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Sunday, February 20, 2011

LILY OF THE VALLEY: HEALTH BENEFITS AND USES OF LILY OF THE VALLEY


LILY OF THE VALLEY, MAY LILY, CONVALLARIA MAJALIS
Lily of the valley is known by many names including Jacob’s Ladder, as the bell shaped flowers form a ladder shape at the top of the stem. They normally flower in May, in the UK which is why they are sometimes called May Lilies, although they have been known to flower earlier than this. Some people rather fancifully, call them Fairy Cups, as the delicate flowers could be used by fairies as cups, and some people call them Our Lady’s Tears. Their red berries are poisonous and should not be ingested. Modern medical science also warns about this plant and it should only be used under the direction of a qualified homoeopathist as an overdose can cause cardiac failure.
   Stems grow to a height of between 15 and 30 centimetres and the leaves can be 10 to 25 centimetres long. There are between 5 and 15 flowers on the stem, and these are pollinated by bees and then develop into red berries. It is native to Europe, North Asia and the eastern US.
  The most potent part of the plant is the leaf, but the flower and root are the parts mostly used especially in tisanes, to relieve fevers, and as a diuretic, a sedative and as an emetic. A root ointment has traditionally been used on burns to prevent scarring. It was used in mediaeval times instead of foxglove as it is less likely to cause poisoning, and has similar properties to digitalis found in those flowers. It is safer for the elderly with heart problems than foxglove remedies, and it has been used for cardiac problems for centuries.
   In aromatherapy the essential oil is used to lift depression and create a feeling of well-being; it is also believed to improve the cognitive processes and can, it is claimed, help counter the effects of ageing of the brain. The substance which is similar to digitalis in its effects is convallamarin, and the asparagin in the plant is responsible for its diuretic action. The bioflavonoids in the plant stimulate the arteries, and are good to lower blood pressure.
   In Culpeper’s time lilies of the valley grew on Hampstead Heath, but I doubt they can be found there now. There is a legend that comes from southern England which states that lilies of the valley grew from the blood of St. Leonard who fought a long, hard battle with a dragon in the woods at Horsham, Surrey. Another legend says that the fragrance of the flowers attracts the nightingale which finds its mate in groves and woods where the flowers bloom.
   Lilies of the valley were known to Apuleius in the 4th century AD and a Greek myth states that Apollo found the plant and gave it to the physician Aesculapius. The whole plant is gathered when the flowers are blooming and dried together with the flowers on the stalk. The plant was used for soldiers of the First World War who had come into contact with poisonous gas.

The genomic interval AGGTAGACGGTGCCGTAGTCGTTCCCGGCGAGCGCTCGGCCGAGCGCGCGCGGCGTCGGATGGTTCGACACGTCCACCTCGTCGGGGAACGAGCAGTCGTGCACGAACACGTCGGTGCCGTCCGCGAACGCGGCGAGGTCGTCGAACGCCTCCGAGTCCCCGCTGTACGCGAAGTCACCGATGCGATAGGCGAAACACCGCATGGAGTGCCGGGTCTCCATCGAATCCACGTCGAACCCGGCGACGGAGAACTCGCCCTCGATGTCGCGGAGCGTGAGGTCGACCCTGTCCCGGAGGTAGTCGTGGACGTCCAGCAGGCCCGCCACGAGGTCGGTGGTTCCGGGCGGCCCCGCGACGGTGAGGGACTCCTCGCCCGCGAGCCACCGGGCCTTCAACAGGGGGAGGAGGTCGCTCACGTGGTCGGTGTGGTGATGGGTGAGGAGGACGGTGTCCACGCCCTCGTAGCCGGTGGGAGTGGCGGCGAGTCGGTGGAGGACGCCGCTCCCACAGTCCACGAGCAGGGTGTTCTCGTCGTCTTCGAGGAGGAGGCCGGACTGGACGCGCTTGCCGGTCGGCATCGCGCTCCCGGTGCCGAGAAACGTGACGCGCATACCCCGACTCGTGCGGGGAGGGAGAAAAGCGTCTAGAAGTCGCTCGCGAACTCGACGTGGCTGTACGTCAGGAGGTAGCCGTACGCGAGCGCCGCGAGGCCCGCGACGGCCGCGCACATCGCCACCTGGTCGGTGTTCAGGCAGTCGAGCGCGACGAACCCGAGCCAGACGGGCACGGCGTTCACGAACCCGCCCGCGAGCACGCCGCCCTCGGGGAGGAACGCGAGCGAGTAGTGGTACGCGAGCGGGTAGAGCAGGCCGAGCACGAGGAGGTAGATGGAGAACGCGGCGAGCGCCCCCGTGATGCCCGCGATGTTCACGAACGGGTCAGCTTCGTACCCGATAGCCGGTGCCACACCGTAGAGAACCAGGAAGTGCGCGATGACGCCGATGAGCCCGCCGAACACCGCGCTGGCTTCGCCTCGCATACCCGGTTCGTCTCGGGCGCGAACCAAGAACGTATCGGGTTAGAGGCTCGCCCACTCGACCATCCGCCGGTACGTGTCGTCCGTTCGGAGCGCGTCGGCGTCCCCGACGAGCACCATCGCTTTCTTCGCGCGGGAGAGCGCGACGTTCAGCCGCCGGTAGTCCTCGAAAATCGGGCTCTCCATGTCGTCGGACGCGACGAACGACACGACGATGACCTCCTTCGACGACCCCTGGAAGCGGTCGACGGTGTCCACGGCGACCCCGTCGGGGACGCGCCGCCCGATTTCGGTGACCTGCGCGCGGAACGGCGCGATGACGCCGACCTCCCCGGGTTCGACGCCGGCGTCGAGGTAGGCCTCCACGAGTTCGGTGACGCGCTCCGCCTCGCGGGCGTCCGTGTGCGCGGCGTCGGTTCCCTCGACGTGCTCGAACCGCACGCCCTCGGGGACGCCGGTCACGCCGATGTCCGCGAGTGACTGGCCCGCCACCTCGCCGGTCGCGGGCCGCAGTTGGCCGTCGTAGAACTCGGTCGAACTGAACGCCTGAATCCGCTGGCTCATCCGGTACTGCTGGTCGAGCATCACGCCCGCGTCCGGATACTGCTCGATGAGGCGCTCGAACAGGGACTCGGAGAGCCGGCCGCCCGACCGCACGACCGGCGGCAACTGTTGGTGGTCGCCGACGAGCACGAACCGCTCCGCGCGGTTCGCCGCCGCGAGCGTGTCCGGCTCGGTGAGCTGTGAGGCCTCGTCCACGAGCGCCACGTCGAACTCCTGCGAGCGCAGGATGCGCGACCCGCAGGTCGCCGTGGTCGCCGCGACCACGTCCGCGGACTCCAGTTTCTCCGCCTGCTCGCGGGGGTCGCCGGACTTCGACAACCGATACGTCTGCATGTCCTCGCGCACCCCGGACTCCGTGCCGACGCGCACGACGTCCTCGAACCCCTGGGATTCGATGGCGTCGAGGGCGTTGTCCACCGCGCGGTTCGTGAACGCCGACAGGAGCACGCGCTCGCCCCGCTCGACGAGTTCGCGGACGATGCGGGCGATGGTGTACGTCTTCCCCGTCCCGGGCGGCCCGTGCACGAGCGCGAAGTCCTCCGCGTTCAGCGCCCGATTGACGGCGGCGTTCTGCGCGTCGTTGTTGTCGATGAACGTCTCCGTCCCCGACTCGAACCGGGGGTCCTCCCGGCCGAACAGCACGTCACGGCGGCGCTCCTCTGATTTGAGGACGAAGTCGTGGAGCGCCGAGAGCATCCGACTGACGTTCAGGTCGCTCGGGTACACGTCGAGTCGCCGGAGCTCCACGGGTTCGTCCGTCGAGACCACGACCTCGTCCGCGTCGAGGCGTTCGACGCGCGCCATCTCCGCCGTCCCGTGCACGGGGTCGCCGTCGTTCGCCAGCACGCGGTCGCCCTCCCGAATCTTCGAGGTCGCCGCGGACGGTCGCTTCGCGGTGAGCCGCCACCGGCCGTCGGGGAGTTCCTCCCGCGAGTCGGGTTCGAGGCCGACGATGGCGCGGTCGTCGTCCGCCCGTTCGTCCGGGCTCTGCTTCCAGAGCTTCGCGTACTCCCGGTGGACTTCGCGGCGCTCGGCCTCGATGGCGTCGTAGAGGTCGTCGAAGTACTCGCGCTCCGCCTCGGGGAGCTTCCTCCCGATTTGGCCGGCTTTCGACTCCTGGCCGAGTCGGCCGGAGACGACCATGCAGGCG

A decoction of the flowers (½ an ounce boiled for 20 mins in a pint water) has been used for obstructions in the urinary tract and is said to be effective. The British herbalists, such as Gerard and Culpeper believed that the distilled water of the flowers, called Aqua aurea (golden water) was a cure all. Coles, writing in 1657 recommended that the flowers be steeped in new wine for a month and then distilled three times, as the ensuing water was “more precious then gold” especially for apoplexy especially if mixed with six “grains of Pepper and a little Lavender water”; this was supposed to be effective for a month.
   Prior to that in 1560 Dodoens said that this same water “doth strengthen the Memorie and comforteth the Harte.” Gerard had yet another way of making lily of the valley water: “a glasse being filled with the flowers of May Lilies and set in an Ant Hill with the mouth close stopped for a month’s space and then taken out, ye shall find a liquor in the glass which being outwardly applied, helps the gout very much.” This was also used externally for rheumatism and sprains. The bruised root was boiled in wine and used in cases of fever.
  Culpeper of course, had something to say about these flowers, and the last word goes to him.
“It without doubt strengthens the brain and renovates a weak memory. The distilled water dropped into the eyes helps inflammation thereof. The spirit of the flowers distilled in wine, restoreth lost speech. Helps the palsy, is extremely good in the apoplexy, comforteth the heart and vital spirits.”

1 comment:

  1. Excellent post, thanks so much

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